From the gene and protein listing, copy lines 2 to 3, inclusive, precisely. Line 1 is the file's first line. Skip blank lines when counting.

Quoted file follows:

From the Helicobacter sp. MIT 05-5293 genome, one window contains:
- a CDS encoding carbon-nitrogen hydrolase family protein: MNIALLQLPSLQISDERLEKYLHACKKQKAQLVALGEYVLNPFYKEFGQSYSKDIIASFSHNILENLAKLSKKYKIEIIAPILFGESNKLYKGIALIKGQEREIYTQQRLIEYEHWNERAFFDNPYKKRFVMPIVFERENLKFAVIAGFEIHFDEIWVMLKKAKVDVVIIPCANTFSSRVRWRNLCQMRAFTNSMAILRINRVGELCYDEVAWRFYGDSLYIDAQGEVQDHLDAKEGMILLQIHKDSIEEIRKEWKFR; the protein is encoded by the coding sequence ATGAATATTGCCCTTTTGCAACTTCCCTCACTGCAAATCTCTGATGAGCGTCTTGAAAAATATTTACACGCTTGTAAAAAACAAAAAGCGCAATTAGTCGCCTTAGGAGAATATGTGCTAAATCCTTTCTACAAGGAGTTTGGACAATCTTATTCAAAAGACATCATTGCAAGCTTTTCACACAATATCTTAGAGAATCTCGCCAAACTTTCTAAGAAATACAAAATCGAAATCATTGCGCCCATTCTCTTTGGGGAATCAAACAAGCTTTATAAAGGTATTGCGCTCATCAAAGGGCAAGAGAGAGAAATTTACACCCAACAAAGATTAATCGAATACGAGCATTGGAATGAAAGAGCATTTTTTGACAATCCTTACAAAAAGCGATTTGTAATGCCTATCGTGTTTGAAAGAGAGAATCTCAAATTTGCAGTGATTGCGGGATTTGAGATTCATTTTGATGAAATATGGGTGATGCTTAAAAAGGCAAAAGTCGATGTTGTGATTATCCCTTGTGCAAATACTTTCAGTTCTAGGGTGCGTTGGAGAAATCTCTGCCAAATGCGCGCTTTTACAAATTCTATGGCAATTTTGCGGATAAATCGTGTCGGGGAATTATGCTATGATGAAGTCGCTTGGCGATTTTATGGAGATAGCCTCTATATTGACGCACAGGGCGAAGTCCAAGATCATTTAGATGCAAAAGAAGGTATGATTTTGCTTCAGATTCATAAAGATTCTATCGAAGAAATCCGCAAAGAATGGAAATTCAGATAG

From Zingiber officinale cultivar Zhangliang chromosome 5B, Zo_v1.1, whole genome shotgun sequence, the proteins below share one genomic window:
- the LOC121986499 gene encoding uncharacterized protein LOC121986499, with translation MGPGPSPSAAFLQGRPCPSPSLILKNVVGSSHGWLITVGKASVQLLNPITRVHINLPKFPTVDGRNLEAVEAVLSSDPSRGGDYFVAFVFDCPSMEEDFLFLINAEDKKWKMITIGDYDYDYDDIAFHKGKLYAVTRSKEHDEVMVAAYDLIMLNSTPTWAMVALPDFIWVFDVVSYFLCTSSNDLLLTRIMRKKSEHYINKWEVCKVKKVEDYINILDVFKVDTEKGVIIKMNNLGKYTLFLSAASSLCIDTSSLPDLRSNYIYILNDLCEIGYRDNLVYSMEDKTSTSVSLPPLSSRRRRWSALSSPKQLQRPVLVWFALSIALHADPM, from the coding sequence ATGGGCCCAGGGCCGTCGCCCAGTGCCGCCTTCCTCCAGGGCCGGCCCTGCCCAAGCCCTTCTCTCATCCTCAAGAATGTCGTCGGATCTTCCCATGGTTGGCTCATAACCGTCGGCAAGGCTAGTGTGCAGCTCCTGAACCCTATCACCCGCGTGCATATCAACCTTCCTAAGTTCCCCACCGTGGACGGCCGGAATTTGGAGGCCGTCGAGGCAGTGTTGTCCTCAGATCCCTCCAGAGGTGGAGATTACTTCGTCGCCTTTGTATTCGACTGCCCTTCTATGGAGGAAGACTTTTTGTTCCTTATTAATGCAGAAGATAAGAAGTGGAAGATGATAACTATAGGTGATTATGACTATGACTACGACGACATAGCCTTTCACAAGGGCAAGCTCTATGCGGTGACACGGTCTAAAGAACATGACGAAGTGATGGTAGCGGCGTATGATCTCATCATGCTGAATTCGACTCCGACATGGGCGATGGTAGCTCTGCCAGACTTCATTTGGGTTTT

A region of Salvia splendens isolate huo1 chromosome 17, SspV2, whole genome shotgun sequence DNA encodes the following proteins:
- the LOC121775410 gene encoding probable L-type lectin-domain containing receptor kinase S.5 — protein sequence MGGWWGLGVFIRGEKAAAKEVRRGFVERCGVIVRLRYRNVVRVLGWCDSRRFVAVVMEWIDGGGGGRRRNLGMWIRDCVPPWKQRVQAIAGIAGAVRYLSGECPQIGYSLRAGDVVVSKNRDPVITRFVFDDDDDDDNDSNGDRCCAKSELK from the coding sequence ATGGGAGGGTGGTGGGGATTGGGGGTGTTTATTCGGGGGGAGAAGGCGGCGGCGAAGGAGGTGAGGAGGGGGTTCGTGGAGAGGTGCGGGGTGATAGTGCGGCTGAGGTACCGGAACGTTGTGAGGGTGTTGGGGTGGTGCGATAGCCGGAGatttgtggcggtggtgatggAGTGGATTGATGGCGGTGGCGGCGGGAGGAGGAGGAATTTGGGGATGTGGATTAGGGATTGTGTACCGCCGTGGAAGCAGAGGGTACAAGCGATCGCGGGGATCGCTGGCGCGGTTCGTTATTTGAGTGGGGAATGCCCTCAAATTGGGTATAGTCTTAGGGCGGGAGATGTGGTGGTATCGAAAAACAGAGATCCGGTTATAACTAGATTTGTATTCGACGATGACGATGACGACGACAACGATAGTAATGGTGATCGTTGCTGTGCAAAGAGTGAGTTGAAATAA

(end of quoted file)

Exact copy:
- a CDS encoding carbon-nitrogen hydrolase family protein: MNIALLQLPSLQISDERLEKYLHACKKQKAQLVALGEYVLNPFYKEFGQSYSKDIIASFSHNILENLAKLSKKYKIEIIAPILFGESNKLYKGIALIKGQEREIYTQQRLIEYEHWNERAFFDNPYKKRFVMPIVFERENLKFAVIAGFEIHFDEIWVMLKKAKVDVVIIPCANTFSSRVRWRNLCQMRAFTNSMAILRINRVGELCYDEVAWRFYGDSLYIDAQGEVQDHLDAKEGMILLQIHKDSIEEIRKEWKFR; the protein is encoded by the coding sequence ATGAATATTGCCCTTTTGCAACTTCCCTCACTGCAAATCTCTGATGAGCGTCTTGAAAAATATTTACACGCTTGTAAAAAACAAAAAGCGCAATTAGTCGCCTTAGGAGAATATGTGCTAAATCCTTTCTACAAGGAGTTTGGACAATCTTATTCAAAAGACATCATTGCAAGCTTTTCACACAATATCTTAGAGAATCTCGCCAAACTTTCTAAGAAATACAAAATCGAAATCATTGCGCCCATTCTCTTTGGGGAATCAAACAAGCTTTATAAAGGTATTGCGCTCATCAAAGGGCAAGAGAGAGAAATTTACACCCAACAAAGATTAATCGAATACGAGCATTGGAATGAAAGAGCATTTTTTGACAATCCTTACAAAAAGCGATTTGTAATGCCTATCGTGTTTGAAAGAGAGAATCTCAAATTTGCAGTGATTGCGGGATTTGAGATTCATTTTGATGAAATATGGGTGATGCTTAAAAAGGCAAAAGTCGATGTTGTGATTATCCCTTGTGCAAATACTTTCAGTTCTAGGGTGCGTTGGAGAAATCTCTGCCAAATGCGCGCTTTTACAAATTCTATGGCAATTTTGCGGATAAATCGTGTCGGGGAATTATGCTATGATGAAGTCGCTTGGCGATTTTATGGAGATAGCCTCTATATTGACGCACAGGGCGAAGTCCAAGATCATTTAGATGCAAAAGAAGGTATGATTTTGCTTCAGATTCATAAAGATTCTATCGAAGAAATCCGCAAAGAATGGAAATTCAGATAG

From Zingiber officinale cultivar Zhangliang chromosome 5B, Zo_v1.1, whole genome shotgun sequence, the proteins below share one genomic window: